Since the floating gate 160 and the control gate 170 extend over the select gate, the capacitance between the floating and control gates is increased without a corresponding increase in the cell area. The capacitance is increased both due to the horizontal portions of the floating and control gates over the select gate, and due to the vertical portions along the sidewall of the select gates.

In order to reduce the memory array and increase the memory packing density, it is desirable to fabricate the memory using self-aligned processes, i.e. processes less dependent on photolithography. The cell of FIG. 1 can be fabricated by a self-aligned process in which the left and right edges of floating gate 160 and control gate 170 are defined by a single photolithographic mask.

SUMMARY

This section summarizes some features of the invention. Other features are described in the subsequent sections. The invention is defined by the appended claims which are incorporated into this section by reference.

In some embodiments of the present invention, the floating gate is formed from two conductive layers. The second conductive layer provides an upward protrusion adjacent to the select gate. The second layer is formed after the first layer. The upward protrusion can be formed as a spacer overlaying a sidewall of the select gate.

In other embodiments, both the upward protrusion and the lower portion of the floating gate are formed from the same layer or layers.

In some embodiments, the control gates are formed from a control gate layer deposited over the floating gate layer and over the select gates. The control gate layer protrudes upward over the select gates. These protrusions are exploited to define the control gates in a self-aligned manner without photolithography.

In some embodiments, when the memory cell is viewed from the top, the distance between the floating gate spacer and the select gate is smaller than the width of the select gate.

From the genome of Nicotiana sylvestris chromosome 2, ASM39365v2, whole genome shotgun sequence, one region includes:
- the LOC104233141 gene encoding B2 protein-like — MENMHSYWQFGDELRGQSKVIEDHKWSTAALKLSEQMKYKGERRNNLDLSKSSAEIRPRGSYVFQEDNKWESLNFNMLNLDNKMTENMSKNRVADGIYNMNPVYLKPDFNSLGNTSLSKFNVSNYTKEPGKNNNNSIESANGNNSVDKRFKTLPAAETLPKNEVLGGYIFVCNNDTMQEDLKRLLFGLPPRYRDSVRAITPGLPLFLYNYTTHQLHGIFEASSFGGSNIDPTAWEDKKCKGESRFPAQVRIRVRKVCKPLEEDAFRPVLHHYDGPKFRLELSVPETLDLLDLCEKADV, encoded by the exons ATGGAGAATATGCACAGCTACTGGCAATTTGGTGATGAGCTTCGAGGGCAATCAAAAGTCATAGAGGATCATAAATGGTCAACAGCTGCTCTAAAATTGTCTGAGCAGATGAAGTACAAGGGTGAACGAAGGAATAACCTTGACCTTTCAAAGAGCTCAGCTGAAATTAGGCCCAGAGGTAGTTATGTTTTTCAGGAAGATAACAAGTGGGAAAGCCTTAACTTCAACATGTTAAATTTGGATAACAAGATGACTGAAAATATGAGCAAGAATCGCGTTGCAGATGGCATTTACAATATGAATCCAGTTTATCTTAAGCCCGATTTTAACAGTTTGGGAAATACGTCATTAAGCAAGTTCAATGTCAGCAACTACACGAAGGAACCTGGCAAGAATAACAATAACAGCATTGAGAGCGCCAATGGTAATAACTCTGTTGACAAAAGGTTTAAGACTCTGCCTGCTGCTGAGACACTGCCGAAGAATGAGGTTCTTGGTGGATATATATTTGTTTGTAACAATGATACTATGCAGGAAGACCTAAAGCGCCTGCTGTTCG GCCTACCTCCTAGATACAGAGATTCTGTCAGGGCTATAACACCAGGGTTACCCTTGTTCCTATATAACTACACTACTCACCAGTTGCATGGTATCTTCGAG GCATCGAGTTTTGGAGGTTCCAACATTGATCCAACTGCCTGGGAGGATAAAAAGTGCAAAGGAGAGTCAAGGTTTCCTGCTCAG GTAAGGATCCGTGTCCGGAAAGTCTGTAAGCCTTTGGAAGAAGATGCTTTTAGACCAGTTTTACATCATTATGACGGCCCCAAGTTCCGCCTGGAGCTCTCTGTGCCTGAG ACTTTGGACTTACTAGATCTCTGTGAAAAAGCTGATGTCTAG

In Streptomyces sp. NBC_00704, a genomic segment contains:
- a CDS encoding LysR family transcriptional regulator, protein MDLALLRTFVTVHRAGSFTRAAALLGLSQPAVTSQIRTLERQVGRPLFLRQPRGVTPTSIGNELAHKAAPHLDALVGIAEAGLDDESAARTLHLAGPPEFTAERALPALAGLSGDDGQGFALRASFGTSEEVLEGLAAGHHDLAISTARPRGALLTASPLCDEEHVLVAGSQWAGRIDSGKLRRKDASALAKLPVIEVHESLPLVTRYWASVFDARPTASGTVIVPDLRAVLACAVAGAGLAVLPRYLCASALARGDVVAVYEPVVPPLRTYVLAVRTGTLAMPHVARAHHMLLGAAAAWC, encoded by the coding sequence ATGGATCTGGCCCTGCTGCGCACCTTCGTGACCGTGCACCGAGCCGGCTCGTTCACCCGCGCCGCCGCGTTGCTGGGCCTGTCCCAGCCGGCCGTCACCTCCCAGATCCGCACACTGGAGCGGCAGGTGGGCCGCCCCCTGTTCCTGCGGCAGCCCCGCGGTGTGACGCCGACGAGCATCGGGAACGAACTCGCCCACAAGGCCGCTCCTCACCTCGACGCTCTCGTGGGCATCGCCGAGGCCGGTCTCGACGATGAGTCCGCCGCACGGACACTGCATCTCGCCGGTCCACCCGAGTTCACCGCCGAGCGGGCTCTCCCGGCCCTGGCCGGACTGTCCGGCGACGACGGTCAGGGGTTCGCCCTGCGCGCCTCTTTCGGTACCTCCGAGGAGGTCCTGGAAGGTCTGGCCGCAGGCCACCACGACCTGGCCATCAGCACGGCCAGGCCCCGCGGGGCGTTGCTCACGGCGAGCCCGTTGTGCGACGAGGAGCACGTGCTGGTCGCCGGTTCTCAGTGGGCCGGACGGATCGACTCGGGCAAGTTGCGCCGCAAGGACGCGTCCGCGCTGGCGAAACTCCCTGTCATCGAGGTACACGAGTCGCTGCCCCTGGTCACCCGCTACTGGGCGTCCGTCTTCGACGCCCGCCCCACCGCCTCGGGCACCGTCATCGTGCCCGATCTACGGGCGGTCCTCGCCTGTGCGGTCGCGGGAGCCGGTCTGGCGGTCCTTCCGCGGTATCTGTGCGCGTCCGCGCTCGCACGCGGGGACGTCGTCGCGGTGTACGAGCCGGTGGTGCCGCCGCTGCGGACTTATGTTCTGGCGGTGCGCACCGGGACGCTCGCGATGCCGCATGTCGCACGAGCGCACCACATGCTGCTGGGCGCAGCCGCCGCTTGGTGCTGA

In some embodiments, the control gate overlies a portion of the floating gate, but the top of the control gate is lower than the top of the floating gate.

Other features of the invention are described below. The invention is defined by the appended claims.

BRIEF DESCRIPTION OF THE DRAWINGS

FIG. 1 shows a cross section of a prior art memory cell.

FIGS. 2A, 2B show cross sections of a memory cell according to one embodiment of the present invention.

FIG. 2C is a top view of some features shown in FIG. 2A.

FIG. 2D shows a horizontal cross section of some features shown in FIG. 2A.

FIG. 3A is a top view of an intermediate structure obtained in the fabrication of a memory according to one embodiment of the present invention.

FIG. 3B is a perspective view of the memory of FIG. 3A in the process of fabrication.

FIGS. 4-8 show cross sections of the memory of FIGS. 3A, 3B in the process of fabrication.

FIG. 9 is a perspective view of the memory of FIGS. 3A, 3B in the process of fabrication.

FIGS. 10, 11, 12, 13A, 13B, 14, 15, 16A show cross sections of the memory of FIGS. 3A, 3B in the process of fabrication.

FIG. 16B is a perspective view of the memory of FIGS. 3A, 3B in the process of fabrication.

FIG. 17A is a top view of the memory of FIGS. 3A, 3B in the process of fabrication.

FIG. 17B is a perspective view of the memory of FIGS. 3A, 3B in the process of fabrication.

FIGS. 18-21, 22A show cross sections of the memory of FIGS. 3A, 3B in the process of fabrication.

FIG. 22B is a top view of the memory of FIGS. 3A, 3B in the process of fabrication.

FIGS. 23-26, 27A show cross sections of the memory of FIGS. 3A, 3B in the process of fabrication.

FIG. 27B is a top view of the memory of FIGS. 3A, 3B in the process of fabrication.